14364 Omega Seamaster De Ville Calibre 321
This is one of Omega’s best kept secrets. It’s the Seamaster De Ville 321, yes that calibre 321, and in many ways it’s the antithesis of modern Omega. In the era of mass automated luxury good production, it’s increasingly difficult to make something feel special. As a result, we get an endless series of limited editions proliferating in every model line, flamboyantly colored Aqua Terras screaming for attention, and a green Seamaster. The De Ville 321 is special for precisely the opposite reasons: no one knows what it is, it doesn’t stand out. It’s kind of like watching Cillian Murphy acting in Nolan’s Batman Begins. You can see the brilliance, the villainous edge. But he wasn’t Thomas Shelby yet, he was just a damn talented actor no one knew about. That’s the Seamaster De Ville Calibre 321, made mid-60s before man walked on the moon with a 321, an exceptionally discreet Lemania 2310-base chronograph.
But I’m not alone in admiration. The Seamaster 321 has another fan, one whose opinion is infinitely more credible than mine: Roger W. Smith. Yes, Roger Smith owns a Seamaster De Ville 321 personally and has been spotted wearing it out many times. Smith makes 10 watches per year and has not yet taken a piece out of production for himself. So what does he choose? This. In his own words, ‘It’s a lovely, lovely watch’. I am actually somewhat amazed that this hasn’t earned the De Ville 321 a nickname yet. Dufour famously has the Lange 403.031 Dufourgraph to his name, his personal watch. So why is this not yet called the Smithgraph? Well, I’m putting it out into the world as an open question.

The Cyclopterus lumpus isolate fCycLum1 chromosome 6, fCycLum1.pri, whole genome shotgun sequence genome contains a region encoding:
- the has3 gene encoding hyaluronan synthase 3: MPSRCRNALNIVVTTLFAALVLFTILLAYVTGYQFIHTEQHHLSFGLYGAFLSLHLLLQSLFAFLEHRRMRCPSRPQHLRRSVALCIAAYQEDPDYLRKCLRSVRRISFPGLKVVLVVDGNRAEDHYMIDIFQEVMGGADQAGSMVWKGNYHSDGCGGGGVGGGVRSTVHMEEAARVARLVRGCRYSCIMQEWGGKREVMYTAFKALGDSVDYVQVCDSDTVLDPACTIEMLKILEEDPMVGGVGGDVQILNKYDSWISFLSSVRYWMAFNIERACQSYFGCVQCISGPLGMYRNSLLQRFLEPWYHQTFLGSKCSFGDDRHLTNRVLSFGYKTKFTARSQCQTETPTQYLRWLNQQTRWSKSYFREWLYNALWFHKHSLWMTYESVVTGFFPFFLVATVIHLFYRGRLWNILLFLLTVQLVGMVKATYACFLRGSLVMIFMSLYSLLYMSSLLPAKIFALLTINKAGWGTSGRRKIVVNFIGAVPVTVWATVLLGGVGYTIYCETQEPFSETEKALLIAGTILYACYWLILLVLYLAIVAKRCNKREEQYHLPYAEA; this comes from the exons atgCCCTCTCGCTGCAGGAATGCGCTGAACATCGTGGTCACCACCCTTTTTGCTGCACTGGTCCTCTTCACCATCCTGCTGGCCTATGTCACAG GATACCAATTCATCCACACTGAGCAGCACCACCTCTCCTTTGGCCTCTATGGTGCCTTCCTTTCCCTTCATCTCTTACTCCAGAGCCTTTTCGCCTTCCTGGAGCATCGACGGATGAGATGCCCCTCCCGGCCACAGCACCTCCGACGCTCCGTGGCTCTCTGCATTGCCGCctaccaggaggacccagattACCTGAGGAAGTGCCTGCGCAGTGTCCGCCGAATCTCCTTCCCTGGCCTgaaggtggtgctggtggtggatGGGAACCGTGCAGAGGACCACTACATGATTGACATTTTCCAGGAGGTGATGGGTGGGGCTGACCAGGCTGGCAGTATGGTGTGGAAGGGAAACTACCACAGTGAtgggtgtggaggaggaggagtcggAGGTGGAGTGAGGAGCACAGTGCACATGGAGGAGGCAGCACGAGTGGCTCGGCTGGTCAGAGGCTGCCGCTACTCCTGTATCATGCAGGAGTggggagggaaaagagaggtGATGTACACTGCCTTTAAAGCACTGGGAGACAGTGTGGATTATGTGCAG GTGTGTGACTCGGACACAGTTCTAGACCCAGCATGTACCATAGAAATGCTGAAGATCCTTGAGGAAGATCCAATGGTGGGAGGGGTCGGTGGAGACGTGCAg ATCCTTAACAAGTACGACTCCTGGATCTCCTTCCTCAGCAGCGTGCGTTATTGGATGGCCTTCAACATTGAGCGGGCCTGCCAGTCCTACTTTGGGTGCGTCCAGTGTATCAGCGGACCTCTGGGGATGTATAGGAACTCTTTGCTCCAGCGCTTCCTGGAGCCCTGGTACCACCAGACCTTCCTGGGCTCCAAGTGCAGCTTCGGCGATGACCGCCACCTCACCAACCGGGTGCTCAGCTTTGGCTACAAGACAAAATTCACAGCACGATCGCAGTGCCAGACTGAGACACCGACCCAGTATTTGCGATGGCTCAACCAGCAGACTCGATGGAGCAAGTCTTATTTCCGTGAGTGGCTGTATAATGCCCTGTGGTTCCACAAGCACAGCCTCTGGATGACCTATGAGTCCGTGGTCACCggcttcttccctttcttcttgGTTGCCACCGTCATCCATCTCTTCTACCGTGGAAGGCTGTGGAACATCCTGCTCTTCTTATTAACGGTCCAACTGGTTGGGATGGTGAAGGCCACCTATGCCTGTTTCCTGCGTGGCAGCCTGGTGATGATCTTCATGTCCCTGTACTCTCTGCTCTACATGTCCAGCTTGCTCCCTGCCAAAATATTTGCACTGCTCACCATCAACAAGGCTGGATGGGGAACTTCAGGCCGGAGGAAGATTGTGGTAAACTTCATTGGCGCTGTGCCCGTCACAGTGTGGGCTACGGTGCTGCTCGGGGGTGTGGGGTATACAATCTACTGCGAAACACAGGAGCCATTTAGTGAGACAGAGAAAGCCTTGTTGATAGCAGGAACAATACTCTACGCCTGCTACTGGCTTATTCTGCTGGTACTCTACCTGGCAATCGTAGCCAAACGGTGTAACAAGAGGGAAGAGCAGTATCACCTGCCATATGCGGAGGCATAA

As mid-century Omegas go, there’s quite a bit of variation to counter here. Dials can be signed Seamaster, De Ville, and Seamaster De Ville independently. You’ll see straight lug cases and this wider, bevelled lug. Later iterations came with the 861, right around the time the Speedmaster switched over so too did this line. Further, earlier iterations sported this alpha handset while later series used batons. For the true pedants reading, this is a one-year-earlier ref. 14364, where I believe Roger’s to be a 105.005, but very similar. The design evolution echoes the Speedmaster, but the Seamaster De Ville always maintained a more discreet aesthetic at 35.5mm. When you’re great at something, you don’t need to shout about it. Everyone knows. It’s those who wish they were great who shout the loudest. Listening, Omega? I give you the Smithgraph.
This example is in exceptional condition as well, many have damaged dials. All printed scripts are clear, it still has the corrected matching alpha register hands, and the handset lume is still hanging in there. It is said to be running well and comes from a well-regarded Parisian retailer, watch only.